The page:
10:33 Lucinda Bush: My future career plan, so I will be a family-prepared nurse practitioner, and I picked that intentionally because it opens a lot of doors to see, treat, prescribe for men, women, and children. And I did that because I don't know exactly where I will end up. Currently, I'm interested in cardiology. I don't know if it'll stay that way, but I would like to see myself in some kind of primary care setting that's maybe attached to a larger hospital where I can do some clinic work with patients as well as be in the hospital, seeing patients in a more acute setting as well, and kinda combine the two.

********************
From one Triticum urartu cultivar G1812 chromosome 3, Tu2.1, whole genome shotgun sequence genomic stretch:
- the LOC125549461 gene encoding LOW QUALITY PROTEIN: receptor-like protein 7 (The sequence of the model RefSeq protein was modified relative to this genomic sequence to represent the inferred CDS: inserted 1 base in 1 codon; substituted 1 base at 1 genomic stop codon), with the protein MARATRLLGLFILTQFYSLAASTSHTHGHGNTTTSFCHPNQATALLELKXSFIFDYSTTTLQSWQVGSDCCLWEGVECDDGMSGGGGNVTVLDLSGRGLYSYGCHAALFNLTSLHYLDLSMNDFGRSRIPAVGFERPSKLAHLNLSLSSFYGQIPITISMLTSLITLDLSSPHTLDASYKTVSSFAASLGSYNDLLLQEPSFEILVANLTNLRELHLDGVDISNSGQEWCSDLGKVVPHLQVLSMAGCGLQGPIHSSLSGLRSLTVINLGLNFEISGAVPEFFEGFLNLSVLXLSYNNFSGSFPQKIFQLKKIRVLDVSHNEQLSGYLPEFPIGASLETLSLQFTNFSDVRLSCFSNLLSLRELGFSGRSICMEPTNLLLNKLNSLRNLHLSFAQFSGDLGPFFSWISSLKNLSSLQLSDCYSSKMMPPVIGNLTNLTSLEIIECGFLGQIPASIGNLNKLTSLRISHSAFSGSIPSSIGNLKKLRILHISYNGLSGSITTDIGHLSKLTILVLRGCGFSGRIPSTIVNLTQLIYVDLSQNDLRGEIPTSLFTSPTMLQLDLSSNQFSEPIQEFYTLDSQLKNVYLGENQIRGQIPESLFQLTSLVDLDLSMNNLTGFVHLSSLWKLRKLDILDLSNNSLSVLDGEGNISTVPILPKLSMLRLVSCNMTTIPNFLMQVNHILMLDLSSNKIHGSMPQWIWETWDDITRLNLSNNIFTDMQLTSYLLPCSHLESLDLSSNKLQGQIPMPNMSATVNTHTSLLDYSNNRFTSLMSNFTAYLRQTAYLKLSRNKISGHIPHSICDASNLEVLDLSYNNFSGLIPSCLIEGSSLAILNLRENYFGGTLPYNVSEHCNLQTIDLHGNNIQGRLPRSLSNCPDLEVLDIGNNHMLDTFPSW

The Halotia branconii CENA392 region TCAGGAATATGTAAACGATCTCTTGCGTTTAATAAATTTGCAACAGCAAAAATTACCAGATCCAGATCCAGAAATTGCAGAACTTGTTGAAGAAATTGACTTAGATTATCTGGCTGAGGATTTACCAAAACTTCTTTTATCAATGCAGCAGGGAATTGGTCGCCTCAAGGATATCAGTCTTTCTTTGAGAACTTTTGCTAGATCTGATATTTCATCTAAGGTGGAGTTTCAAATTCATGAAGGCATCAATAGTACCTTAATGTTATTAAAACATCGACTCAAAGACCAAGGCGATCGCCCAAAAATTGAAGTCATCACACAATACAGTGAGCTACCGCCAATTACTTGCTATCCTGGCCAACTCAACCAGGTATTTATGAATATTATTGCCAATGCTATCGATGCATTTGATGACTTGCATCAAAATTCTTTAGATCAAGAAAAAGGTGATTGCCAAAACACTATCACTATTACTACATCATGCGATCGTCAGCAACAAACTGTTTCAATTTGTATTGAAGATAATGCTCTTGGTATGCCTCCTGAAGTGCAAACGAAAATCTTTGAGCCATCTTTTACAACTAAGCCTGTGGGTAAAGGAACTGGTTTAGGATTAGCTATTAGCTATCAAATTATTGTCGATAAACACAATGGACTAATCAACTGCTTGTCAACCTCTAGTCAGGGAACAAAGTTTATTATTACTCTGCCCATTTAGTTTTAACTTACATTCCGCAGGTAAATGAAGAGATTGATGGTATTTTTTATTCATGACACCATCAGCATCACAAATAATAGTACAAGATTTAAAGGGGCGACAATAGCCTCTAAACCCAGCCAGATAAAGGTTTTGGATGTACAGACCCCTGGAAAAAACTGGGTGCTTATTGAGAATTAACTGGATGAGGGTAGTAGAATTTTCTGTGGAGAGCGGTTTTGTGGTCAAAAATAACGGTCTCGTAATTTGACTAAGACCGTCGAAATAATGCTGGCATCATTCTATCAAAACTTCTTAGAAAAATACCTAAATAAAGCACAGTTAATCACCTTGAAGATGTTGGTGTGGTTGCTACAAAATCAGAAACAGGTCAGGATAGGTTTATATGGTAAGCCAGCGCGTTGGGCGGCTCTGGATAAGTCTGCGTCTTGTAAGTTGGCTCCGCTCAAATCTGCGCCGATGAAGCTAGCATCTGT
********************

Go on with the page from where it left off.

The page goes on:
11:09 Interviewer: How have you been able to integrate learnings from the program into your current job, and what are some of the examples?
11:16 Lucinda Bush: I have taken a lot of the things we've learned so far, especially from a pathophysiologic standpoint, and the hospital that I currently work in as a registered nurse is also a teaching hospital, and so that's been great because I work with a lot of residents on a day-to-day basis who are also learning a lot, and it's easier to bump ideas and concepts off of other people that are also in a learning time in their life. So that's been helpful for me, that I can come to them and say, "Hey, are you learning this? Can you tell me a little bit more about it? ," which has been very cool.
11:48 Interviewer: Thank you.
11:49 Lucinda Bush: Thank you.